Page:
It took Sidney Finkel more than 50 years to talk about the horrors he experienced firsthand as a Jewish boy from Poland during the Holocaust, but once he began telling his story to younger generations he was finally able to start healing.
Finkel, 80, of South suburban Matteson, told his story of sorrow and survival in a Jewish ghetto and later a concentration camp to more than 200 eighth-graders at Jack London Middle School in Wheeling on Wednesday.
He said it was a "therapeutic" decision later in life to share his story.
"I've found acceptance through this and I like doing it," Finkel said. "I'm not lecturing or moralizing, they need to come to their on own conclusions about what happened."
Born in 1931, Sevek Finkelstein was a young teenager when he was liberated from Buchenwald concentration camp, the same age as many of the students he spoke to on Wednesday afternoon. As one of the younger Holocaust survivors, Finkel told the students they may be one of the last generations to meet a survivor from that era.
Only 8 when the Nazis invaded Poland, Finkel didn't understand the details of Adolf Hitler's regime but said he remembered hiding in the cellar as explosives flew overhead and knowing his life would never be the same.
"That is when I learned what it was to be afraid," he said.
From a ghetto to a slave labor camp to Buchenwald, Finkel detailed his story as a young boy separated from his family but intent on surviving.
"I knew if I lived another day it would get better, or at least I hoped so," Finkel said.
After liberation, Finkel moved to England, and with both of his parents dead, he said it was a series of good teachers that brought him back to life.
"I knew how to survive, but I didn't know how to deal with people. They taught me to read and loved me until I could love myself again," said Finkel. He dedicated his 2006 memoir, "Sevek: The Boy Who Refused to Die," to teachers who explain lessons of the Holocaust to the next generation.
Those teachers are why Finkel has now shared his story with more than 150 schools around the country, helping students learn and helping himself heal along the way.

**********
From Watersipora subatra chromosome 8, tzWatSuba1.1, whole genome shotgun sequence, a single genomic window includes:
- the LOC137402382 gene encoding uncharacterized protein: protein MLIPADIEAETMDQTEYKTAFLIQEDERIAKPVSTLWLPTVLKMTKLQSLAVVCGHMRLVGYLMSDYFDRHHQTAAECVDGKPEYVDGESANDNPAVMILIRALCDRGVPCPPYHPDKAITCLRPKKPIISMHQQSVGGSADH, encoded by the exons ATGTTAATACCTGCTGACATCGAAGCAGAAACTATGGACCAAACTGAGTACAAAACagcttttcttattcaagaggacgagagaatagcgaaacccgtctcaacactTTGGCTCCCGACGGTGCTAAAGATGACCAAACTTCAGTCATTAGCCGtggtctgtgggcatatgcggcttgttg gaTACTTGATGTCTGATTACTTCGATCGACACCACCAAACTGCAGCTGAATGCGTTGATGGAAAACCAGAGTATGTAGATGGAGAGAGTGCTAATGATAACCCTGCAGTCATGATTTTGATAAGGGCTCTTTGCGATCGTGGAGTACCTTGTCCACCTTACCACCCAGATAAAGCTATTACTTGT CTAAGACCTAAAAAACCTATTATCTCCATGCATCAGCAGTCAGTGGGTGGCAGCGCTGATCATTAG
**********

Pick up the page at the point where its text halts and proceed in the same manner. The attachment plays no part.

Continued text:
Recovering from such a traumatic experience has taken a lifetime, but speaking about it has been the best therapy, said Finkel, who first shared his story with his own children less than 20 years ago and began reaching out to others after a meaningful trip to the Holocaust Museum in Washington, D.C.
Although his wife of 50 years, Jene, has heard the story countless times, she said she still gets chills whenever her husband retells it.
"Every time I hear it I get emotional," she said.
Before he started to share his story, Finkel was plagued by nightmares and anger.
"I used to want revenge, the anger was eating me and I couldn't enjoy my good life," Finkel said. "But through speaking I began the process of forgiving the Germans and that is what really liberated me. Otherwise the hatred would be passed along to my children and it has to end somewhere."
Ending the cycle is part of why London Middle School teacher Gary Puhy said it is so important to help his students really understand the Holocaust. Jack London students also saw a performance of "Anne Frank" at the Metropolis Theatre Wednesday morning before hearing Finkel's story.
"We have to keep it alive so it doesn't happen again," Puhy said.
He said as students learn the details of the Holocaust he sees them internalize it and start thinking about the way they treat one another.
"The last time I heard about the Holocaust I was too young to understand," said Abby Greenspan, 14 of Wheeling. "This is something I'll remember forever."
Students lined up to get autographed copies of Finkel's book and share their own stories or connections to the Holocaust through grandparents or other relatives.
"He's such a strong person, it was really inspirational," said Michelle Fiegler, 14, of Wheeling. "It made me grateful for my life and everyone in my family."